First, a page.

Halford says ‘YES’ to future

Published 12:04 am Wednesday, August 4, 2010

Going back to school has helped Covington County’s Chris Halford get his life back on track.

But Halford didn’t go back to school as a student; he went back for a summer job through the Youth Enrichment Services (YES) program.

The program is designed to serve eligible out-of-school youth ages 14 to 21, who are disabled; of low income; pregnant or have children; have a record of minor offenses; are homeless and a variety of other circumstances, to help them gain their GED or become employable.

Halford met the criteria because he dropped out of school in the eighth grade to help take care of his ailing grandmother. By that time, he had attended Straughn, Red Level and Andalusia schools.

He said he had been seriously considering taking the GED for about six months when a friend told him about the YES program.

“I got to thinking it would help me in the long run,” he said. “I heard about it and I talked to Mrs. Ronda Ricks and I took a test. I’ve been in the program for about three months now.”

The educational part of the program has helped him prepare to take the GED, but he also has been improving his job skills through the Workforce Investment Act Summer Youth Jobs Program. He’s spent the summer at Straughn Middle School .

“He has a janitorial type job,” Ricks, who is the Covington County Job Pilot for the program, said. “He has been helping them get things ready for the start of school.”

“Mrs. Mandy Waters helped me get the job,” he said. “I clean up. It’s kind of like a janitor job, and it’s only for the summer. It will be over with at the end of this week. So I’ll have to find something else to do.”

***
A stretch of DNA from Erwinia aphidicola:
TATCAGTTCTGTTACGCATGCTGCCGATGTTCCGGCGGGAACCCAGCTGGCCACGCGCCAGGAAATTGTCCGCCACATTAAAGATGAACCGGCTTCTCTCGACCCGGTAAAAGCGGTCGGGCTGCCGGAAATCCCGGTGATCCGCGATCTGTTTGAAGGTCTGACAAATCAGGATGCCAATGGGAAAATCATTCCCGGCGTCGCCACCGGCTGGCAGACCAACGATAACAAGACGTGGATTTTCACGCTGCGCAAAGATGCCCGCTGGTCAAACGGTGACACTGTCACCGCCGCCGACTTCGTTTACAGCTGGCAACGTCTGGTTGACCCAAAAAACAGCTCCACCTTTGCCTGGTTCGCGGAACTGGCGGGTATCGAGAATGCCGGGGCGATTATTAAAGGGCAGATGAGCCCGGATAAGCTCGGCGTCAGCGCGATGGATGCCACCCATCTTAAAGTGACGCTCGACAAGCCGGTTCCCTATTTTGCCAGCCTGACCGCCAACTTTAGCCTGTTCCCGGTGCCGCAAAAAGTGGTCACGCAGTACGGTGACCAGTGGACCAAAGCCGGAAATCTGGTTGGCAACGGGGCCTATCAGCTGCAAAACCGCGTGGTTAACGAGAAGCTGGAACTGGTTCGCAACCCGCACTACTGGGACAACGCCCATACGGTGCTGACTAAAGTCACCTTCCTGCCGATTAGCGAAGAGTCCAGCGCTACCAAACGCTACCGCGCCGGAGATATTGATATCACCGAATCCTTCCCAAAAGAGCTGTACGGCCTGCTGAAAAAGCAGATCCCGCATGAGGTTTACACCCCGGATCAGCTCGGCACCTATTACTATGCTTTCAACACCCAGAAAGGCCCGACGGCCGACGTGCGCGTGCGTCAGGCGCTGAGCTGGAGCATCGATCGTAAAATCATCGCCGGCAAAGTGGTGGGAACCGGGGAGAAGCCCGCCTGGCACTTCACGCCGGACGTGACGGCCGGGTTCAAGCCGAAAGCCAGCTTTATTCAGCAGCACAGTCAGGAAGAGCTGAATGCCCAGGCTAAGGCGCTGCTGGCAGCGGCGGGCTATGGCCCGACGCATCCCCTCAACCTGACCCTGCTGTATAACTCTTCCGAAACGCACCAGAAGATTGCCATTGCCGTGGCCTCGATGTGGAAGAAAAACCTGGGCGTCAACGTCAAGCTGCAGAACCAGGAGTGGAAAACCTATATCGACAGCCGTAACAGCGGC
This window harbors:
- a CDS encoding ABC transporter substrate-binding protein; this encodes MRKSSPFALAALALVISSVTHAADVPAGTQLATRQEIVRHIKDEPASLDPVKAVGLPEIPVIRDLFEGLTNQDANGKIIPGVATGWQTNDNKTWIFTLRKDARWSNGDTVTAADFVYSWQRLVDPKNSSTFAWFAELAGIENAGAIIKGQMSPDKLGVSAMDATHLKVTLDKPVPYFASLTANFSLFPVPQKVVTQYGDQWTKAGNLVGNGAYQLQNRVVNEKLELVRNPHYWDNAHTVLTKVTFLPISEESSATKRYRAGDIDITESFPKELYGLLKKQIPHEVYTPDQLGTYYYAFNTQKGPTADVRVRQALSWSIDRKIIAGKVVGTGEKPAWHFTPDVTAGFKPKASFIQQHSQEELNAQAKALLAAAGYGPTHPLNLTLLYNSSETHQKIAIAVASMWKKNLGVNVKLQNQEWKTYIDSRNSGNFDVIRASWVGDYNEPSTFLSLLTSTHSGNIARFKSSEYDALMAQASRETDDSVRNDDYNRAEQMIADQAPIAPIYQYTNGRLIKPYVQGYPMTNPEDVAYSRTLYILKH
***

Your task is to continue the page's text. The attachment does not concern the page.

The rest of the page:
Halford has worked with several staff members at SMS this summer, including Lee Lumpkin.

“He is a diligent worker,” Lumpkin said. “You just point him to the task, and he gets on it and stays on it.”

Lumpkin said Halford has helped with a number of campus projects ranging from cleaning to stripping floors.

Halford said his goals are to get career tech degree in mechanics from LBW Community College- MacArthur Campus after he finds another job.

“I’m not exactly sure when I’ll get to go to school,” he said. “Right now, I’m just going with the flow. I do want to have a good paying job and a nice house. So, I’d like to be able to go to school sooner than later.”

Tomorrow, he’ll actually sit for the GED, armed with the educational and YES program skills he’s acquired this summer.

He’s prepared, he said.

“When you first start the program, they give you a practice test,” he said. “What you don’t remember, they give you work to help you understand it. I feel like I’m prepared, but I’m a little anxious.”

Halford said he’s learned from his experience in the YES program that “you have to work hard for what you want.”

“I’m excited about what the future holds,” he said.

Chris Halford finishes cleaning a room at Straughn Middle School. Halford has worked at SMS this summer through the YES Program. Kendra Bolling/Star-News